I have hoped that my serious readers, and there are few of them, could guess properly at the grammar of my strategies. I have hoped my friends, the readers, could find reading it somehow gratifying.
In an article in The Guardian Robert McCrum writes that "literary fiction" as a designation, especially as put into practice in the United States, has outlived its happiest phase and is destined for decline (Sunday, August 5, 2001). Tough it is that these markers refer to literary mannerisms and mechanisms and not to what is non-literary, but they are also practical.
"Literary," as I might mean it, refers to creative or inventive styles in prose. These are non-market-based or non-commercial styles in creative writing, similar, taken by themselves, in their low profitability to poetry: Works that pretend or tend toward genius and high art as opposed to simpler, more entertainingly plotted works intended for a more general reading audience. McCrum argues that "literary fiction" has become its own market-based genre (like western or horror or mystery). McCrum points to creative writing programs and colonies for the answer: In the United States we are trained as creative writers and our biases dating back to school days are ingrained. Taste is the name for it, but it is a taste soon-inherited and not a cultivated, discerning form of it.
Taste hardwired into one when one is most aspiring as a writer, while one is living at a distance from family and early friends and while one is forgoing other livings, even writing as a living, is difficult to divest. It is hard for those writers, who less and less are readers, to adapt their skills or to admit to the circumscribed range of their interests. They are mostly all mannerists who conform to small new developments five to ten years after someone more innovative than they has invented a new or an original way -- in style or method -- then perhaps taken heat for it.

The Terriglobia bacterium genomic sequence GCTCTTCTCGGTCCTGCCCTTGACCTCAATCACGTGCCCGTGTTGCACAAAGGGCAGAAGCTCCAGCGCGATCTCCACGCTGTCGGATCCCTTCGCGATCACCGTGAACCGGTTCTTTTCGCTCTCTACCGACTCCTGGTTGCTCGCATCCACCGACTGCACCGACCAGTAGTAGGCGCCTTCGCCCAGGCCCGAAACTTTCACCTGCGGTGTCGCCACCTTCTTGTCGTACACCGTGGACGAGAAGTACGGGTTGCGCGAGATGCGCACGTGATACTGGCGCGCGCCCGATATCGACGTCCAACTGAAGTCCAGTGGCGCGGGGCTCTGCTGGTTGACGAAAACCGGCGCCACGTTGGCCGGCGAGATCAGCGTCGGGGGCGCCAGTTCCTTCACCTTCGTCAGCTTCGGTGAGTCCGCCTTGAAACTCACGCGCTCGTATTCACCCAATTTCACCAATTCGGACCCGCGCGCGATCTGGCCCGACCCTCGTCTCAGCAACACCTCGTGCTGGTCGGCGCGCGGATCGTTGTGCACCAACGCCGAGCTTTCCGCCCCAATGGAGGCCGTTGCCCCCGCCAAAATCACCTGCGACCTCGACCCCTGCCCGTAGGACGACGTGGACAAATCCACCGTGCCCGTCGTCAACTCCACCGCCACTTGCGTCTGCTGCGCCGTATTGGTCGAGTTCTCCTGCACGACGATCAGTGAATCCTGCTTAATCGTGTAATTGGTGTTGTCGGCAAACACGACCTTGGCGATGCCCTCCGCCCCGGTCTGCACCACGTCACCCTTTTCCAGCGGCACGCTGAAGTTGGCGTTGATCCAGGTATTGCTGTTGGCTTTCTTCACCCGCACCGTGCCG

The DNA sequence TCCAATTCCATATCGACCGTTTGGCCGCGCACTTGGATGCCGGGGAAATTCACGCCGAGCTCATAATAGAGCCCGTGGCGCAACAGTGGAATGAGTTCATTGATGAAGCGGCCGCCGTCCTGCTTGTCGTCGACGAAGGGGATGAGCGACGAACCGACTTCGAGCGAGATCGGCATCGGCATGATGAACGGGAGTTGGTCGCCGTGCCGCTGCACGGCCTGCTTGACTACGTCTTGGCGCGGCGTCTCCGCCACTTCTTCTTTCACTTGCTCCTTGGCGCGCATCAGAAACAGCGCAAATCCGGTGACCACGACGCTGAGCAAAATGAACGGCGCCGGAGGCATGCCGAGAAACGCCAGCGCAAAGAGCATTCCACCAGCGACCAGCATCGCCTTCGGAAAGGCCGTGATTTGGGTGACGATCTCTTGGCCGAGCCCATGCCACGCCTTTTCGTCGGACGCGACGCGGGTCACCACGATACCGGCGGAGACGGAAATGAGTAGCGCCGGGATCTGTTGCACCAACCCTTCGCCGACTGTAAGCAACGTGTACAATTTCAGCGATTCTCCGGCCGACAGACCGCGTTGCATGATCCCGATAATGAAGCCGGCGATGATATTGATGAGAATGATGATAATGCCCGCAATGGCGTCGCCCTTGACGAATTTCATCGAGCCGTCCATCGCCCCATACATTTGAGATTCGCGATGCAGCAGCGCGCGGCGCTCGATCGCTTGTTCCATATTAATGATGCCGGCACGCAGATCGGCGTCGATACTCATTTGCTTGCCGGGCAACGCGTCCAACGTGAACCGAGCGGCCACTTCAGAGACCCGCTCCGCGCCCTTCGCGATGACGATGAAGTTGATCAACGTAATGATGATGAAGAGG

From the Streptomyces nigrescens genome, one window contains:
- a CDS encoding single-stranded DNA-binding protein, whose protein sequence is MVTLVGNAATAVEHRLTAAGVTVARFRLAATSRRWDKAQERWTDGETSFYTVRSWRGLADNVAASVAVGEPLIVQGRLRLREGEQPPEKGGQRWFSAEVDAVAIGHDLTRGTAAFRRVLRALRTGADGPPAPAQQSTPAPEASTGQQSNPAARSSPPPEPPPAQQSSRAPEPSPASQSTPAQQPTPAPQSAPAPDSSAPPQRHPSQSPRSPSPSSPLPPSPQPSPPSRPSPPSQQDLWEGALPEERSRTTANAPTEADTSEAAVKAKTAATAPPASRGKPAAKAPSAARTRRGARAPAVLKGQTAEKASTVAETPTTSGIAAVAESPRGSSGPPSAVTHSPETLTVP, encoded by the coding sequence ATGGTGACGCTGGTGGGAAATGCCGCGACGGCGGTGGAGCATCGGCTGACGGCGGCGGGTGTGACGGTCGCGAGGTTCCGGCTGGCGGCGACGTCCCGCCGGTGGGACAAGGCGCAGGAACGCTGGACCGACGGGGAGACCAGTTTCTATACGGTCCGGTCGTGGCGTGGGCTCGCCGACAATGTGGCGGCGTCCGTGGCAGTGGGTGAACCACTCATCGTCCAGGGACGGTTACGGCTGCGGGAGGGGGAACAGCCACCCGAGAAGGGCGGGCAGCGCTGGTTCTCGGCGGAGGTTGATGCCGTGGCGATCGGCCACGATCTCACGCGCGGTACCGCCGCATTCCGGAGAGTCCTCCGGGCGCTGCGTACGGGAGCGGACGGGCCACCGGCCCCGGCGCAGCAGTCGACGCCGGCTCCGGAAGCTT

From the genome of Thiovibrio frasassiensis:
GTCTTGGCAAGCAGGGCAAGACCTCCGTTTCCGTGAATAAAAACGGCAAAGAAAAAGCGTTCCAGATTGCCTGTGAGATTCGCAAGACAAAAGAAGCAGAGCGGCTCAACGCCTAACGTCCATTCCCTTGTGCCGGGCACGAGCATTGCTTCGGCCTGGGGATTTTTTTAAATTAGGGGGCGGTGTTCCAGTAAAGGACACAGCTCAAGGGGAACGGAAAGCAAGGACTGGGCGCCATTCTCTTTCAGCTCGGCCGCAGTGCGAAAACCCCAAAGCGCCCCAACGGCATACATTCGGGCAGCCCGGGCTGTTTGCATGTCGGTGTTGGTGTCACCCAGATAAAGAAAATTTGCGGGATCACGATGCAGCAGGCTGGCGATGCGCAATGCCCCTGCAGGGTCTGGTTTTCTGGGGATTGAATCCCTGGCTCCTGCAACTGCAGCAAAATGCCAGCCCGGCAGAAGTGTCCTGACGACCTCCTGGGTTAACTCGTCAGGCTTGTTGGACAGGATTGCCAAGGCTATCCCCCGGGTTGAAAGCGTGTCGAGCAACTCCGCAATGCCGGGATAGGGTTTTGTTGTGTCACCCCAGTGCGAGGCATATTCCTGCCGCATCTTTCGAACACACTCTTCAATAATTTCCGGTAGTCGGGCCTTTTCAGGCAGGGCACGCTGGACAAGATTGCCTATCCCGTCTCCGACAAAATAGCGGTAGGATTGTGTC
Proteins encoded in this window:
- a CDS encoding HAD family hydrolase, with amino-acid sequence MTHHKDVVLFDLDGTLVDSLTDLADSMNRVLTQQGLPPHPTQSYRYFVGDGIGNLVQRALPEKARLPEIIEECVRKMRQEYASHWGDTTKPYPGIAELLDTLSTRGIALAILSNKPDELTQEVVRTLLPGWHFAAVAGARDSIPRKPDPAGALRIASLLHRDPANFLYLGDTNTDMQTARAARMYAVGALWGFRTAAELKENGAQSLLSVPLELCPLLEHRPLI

"Provincial miniaturist," McCrum suggests, is one meaning of what the "literary fiction" writer might really be, and, for my safety boat, I accept the gibe gladly. Unlike most artists who reject labeling, I seek it to make my work a little easier, my heart a little lighter, my path a little wiser. "Provincial miniaturist" describes me.
Approaches, styles, and forms in poetry are "open" and "closed." At innovative audiences
"Post-avant" is a tag I first heard used by Anne Waldman a few years ago. I think it fits the bill as well as anything else -- it's like saying "New New Poetry," being both "post-something" and involved with "avant" as well. In the UK, it's "innovative," though I believe "post-avant" has gained some ground there, too. Ultimately, I think that these kinds of tags are like government -- a necessary evil. They're reductive and don't do justice to real work, but we need shorthand when we want to talk about groups of poets or artists. "Experimental" and "innovative" both sound rather tame, so I suppose "post-avant" is the best "necessarily evil" tag we have right now.